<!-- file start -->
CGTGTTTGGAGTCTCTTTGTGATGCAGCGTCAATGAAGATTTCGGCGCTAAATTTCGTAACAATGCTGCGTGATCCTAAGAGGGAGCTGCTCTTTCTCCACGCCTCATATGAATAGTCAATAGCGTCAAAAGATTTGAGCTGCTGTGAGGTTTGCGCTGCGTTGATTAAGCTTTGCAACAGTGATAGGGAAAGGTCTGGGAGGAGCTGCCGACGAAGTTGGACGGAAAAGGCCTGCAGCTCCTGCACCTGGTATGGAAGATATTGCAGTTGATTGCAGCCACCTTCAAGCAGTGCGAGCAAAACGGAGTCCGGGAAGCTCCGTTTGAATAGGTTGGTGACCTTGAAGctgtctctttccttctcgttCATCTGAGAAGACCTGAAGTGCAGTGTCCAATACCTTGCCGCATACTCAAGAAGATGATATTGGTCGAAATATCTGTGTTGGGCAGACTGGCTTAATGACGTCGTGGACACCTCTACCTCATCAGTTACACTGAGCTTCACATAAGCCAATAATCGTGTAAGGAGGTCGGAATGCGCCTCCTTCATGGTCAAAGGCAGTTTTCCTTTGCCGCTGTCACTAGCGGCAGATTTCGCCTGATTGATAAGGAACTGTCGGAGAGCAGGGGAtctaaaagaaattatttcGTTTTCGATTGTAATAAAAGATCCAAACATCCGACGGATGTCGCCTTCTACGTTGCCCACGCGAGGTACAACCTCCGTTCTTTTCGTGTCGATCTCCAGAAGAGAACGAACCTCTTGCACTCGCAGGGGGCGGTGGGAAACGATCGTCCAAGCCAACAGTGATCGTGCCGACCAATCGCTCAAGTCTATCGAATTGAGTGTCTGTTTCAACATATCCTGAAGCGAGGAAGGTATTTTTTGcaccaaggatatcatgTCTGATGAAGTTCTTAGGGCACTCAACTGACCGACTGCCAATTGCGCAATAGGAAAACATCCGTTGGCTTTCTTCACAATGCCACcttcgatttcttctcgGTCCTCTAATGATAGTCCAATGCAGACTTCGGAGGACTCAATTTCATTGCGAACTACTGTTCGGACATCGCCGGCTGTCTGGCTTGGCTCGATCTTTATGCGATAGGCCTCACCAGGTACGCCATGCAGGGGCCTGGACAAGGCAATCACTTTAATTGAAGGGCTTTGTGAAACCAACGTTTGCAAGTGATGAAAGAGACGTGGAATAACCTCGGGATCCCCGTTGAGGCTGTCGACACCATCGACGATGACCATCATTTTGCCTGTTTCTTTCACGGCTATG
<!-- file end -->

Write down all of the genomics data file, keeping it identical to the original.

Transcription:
CGTGTTTGGAGTCTCTTTGTGATGCAGCGTCAATGAAGATTTCGGCGCTAAATTTCGTAACAATGCTGCGTGATCCTAAGAGGGAGCTGCTCTTTCTCCACGCCTCATATGAATAGTCAATAGCGTCAAAAGATTTGAGCTGCTGTGAGGTTTGCGCTGCGTTGATTAAGCTTTGCAACAGTGATAGGGAAAGGTCTGGGAGGAGCTGCCGACGAAGTTGGACGGAAAAGGCCTGCAGCTCCTGCACCTGGTATGGAAGATATTGCAGTTGATTGCAGCCACCTTCAAGCAGTGCGAGCAAAACGGAGTCCGGGAAGCTCCGTTTGAATAGGTTGGTGACCTTGAAGctgtctctttccttctcgttCATCTGAGAAGACCTGAAGTGCAGTGTCCAATACCTTGCCGCATACTCAAGAAGATGATATTGGTCGAAATATCTGTGTTGGGCAGACTGGCTTAATGACGTCGTGGACACCTCTACCTCATCAGTTACACTGAGCTTCACATAAGCCAATAATCGTGTAAGGAGGTCGGAATGCGCCTCCTTCATGGTCAAAGGCAGTTTTCCTTTGCCGCTGTCACTAGCGGCAGATTTCGCCTGATTGATAAGGAACTGTCGGAGAGCAGGGGAtctaaaagaaattatttcGTTTTCGATTGTAATAAAAGATCCAAACATCCGACGGATGTCGCCTTCTACGTTGCCCACGCGAGGTACAACCTCCGTTCTTTTCGTGTCGATCTCCAGAAGAGAACGAACCTCTTGCACTCGCAGGGGGCGGTGGGAAACGATCGTCCAAGCCAACAGTGATCGTGCCGACCAATCGCTCAAGTCTATCGAATTGAGTGTCTGTTTCAACATATCCTGAAGCGAGGAAGGTATTTTTTGcaccaaggatatcatgTCTGATGAAGTTCTTAGGGCACTCAACTGACCGACTGCCAATTGCGCAATAGGAAAACATCCGTTGGCTTTCTTCACAATGCCACcttcgatttcttctcgGTCCTCTAATGATAGTCCAATGCAGACTTCGGAGGACTCAATTTCATTGCGAACTACTGTTCGGACATCGCCGGCTGTCTGGCTTGGCTCGATCTTTATGCGATAGGCCTCACCAGGTACGCCATGCAGGGGCCTGGACAAGGCAATCACTTTAATTGAAGGGCTTTGTGAAACCAACGTTTGCAAGTGATGAAAGAGACGTGGAATAACCTCGGGATCCCCGTTGAGGCTGTCGACACCATCGACGATGACCATCATTTTGCCTGTTTCTTTCACGGCTATG